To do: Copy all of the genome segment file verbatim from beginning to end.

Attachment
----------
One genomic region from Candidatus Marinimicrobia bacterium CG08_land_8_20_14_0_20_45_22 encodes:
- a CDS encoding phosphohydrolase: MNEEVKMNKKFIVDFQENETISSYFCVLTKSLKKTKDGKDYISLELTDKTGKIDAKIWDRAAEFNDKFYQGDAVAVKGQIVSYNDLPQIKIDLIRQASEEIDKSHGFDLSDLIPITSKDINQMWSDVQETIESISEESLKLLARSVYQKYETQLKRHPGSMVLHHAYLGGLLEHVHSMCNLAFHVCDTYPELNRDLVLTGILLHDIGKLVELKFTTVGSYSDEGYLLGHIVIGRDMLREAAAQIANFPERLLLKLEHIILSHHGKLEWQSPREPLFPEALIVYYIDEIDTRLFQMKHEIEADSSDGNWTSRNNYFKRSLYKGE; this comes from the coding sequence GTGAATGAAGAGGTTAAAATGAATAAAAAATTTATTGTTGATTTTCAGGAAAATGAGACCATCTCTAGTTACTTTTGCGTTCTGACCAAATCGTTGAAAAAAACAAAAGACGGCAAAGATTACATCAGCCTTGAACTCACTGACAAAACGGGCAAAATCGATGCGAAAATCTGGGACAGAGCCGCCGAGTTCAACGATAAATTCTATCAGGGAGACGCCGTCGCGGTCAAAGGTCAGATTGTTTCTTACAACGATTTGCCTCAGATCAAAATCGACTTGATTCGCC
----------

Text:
One genomic region from Candidatus Marinimicrobia bacterium CG08_land_8_20_14_0_20_45_22 encodes:
- a CDS encoding phosphohydrolase: MNEEVKMNKKFIVDFQENETISSYFCVLTKSLKKTKDGKDYISLELTDKTGKIDAKIWDRAAEFNDKFYQGDAVAVKGQIVSYNDLPQIKIDLIRQASEEIDKSHGFDLSDLIPITSKDINQMWSDVQETIESISEESLKLLARSVYQKYETQLKRHPGSMVLHHAYLGGLLEHVHSMCNLAFHVCDTYPELNRDLVLTGILLHDIGKLVELKFTTVGSYSDEGYLLGHIVIGRDMLREAAAQIANFPERLLLKLEHIILSHHGKLEWQSPREPLFPEALIVYYIDEIDTRLFQMKHEIEADSSDGNWTSRNNYFKRSLYKGE; this comes from the coding sequence GTGAATGAAGAGGTTAAAATGAATAAAAAATTTATTGTTGATTTTCAGGAAAATGAGACCATCTCTAGTTACTTTTGCGTTCTGACCAAATCGTTGAAAAAAACAAAAGACGGCAAAGATTACATCAGCCTTGAACTCACTGACAAAACGGGCAAAATCGATGCGAAAATCTGGGACAGAGCCGCCGAGTTCAACGATAAATTCTATCAGGGAGACGCCGTCGCGGTCAAAGGTCAGATTGTTTCTTACAACGATTTGCCTCAGATCAAAATCGACTTGATTCGCC